NEW YORK, NY– According to a new study from ABI Research, although the ISO committee concerned with cargo container security has finally released a standard based on active RFID, many end-users would prefer to employ passive RFID solutions, or none at all.
In the absence of a mandate from government, amid continuing questions about the costs and benefits of installing container security and tracking devices, the market for these systems remains largely undeveloped as forces driving and inhibiting its growth seek a balance, said the report.
The cargo tracking and security market is not immune from the active vs. passive cost-benefit-performance debate, says ABI Research director Michael Liard. The ISO standards committee has been deliberating for years, and this year, amid industry rumors suggesting that the US government would mandate inspection of container seals on all incoming containers, it decided in favor of active technology.
However the Department of Homeland Security (DHS) did not issue any mandate. So end-users have stepped back, maintaining a wait and see position.
Meanwhile, a number of passive RFID technology vendors have now started working with other standards bodies to formulate a standard for less expensive passive RFID technology which, they believe, would be used for container tracking. There is interest in tracking on the part of shippers and port operators, because they see it as an investment which, unlike investment in security solutions, would offer them a clear financial return.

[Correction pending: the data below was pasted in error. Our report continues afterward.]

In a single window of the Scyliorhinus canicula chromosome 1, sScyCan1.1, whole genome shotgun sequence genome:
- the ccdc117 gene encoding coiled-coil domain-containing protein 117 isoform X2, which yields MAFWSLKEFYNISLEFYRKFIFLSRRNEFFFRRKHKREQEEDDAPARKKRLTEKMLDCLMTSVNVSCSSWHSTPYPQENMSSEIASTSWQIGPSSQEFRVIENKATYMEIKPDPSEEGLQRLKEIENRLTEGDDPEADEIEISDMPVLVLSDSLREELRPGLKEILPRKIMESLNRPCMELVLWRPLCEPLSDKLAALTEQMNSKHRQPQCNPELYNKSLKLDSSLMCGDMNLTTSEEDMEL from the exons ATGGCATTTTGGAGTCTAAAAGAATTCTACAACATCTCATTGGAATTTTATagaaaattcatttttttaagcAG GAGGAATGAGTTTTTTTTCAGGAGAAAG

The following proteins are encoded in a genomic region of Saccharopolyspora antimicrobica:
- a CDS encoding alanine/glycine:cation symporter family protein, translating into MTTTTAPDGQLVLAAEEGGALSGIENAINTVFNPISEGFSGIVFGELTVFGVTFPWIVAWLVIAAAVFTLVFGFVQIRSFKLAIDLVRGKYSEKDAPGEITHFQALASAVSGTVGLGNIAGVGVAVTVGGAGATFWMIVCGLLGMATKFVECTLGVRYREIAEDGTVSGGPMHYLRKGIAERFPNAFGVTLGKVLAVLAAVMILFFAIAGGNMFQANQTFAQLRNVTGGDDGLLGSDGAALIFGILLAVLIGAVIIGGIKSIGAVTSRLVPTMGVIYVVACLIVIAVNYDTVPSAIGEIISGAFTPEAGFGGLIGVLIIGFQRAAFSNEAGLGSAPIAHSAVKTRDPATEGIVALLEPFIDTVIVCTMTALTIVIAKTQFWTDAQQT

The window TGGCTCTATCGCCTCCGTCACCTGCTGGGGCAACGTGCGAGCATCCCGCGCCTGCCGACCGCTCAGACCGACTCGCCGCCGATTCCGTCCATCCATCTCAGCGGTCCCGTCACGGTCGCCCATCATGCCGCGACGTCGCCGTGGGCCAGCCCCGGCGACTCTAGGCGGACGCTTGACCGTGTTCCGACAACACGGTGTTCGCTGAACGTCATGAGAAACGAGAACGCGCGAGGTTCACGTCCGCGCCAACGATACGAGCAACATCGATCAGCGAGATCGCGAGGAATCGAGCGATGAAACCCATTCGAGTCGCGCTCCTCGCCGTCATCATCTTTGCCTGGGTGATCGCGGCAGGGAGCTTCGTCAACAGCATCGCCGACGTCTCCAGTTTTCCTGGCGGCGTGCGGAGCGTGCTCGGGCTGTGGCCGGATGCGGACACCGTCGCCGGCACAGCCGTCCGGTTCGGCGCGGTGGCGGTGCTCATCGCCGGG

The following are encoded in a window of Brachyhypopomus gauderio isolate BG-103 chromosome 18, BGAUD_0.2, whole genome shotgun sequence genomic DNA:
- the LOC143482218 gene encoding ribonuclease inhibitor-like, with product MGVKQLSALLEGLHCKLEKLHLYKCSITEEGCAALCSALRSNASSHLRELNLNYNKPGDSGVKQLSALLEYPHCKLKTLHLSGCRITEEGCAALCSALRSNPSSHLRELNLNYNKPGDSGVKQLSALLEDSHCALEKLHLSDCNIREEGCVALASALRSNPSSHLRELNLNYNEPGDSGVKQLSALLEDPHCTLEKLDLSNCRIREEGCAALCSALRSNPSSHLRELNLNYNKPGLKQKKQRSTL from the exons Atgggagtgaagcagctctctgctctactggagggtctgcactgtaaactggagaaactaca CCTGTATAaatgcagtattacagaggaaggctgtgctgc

So far, adds research director Mike Ippoliti, the US government has wielded the carrot of expedited processing of sealed containers, rather than the stick of a legal mandate. That carrot has not been tasty enough to tempt any of the interested parties. While nobody wants a container-related breach of security, only if there is a major incident will the government try to impose its will on this industry. If and when that happens, we expect the container security market to explode.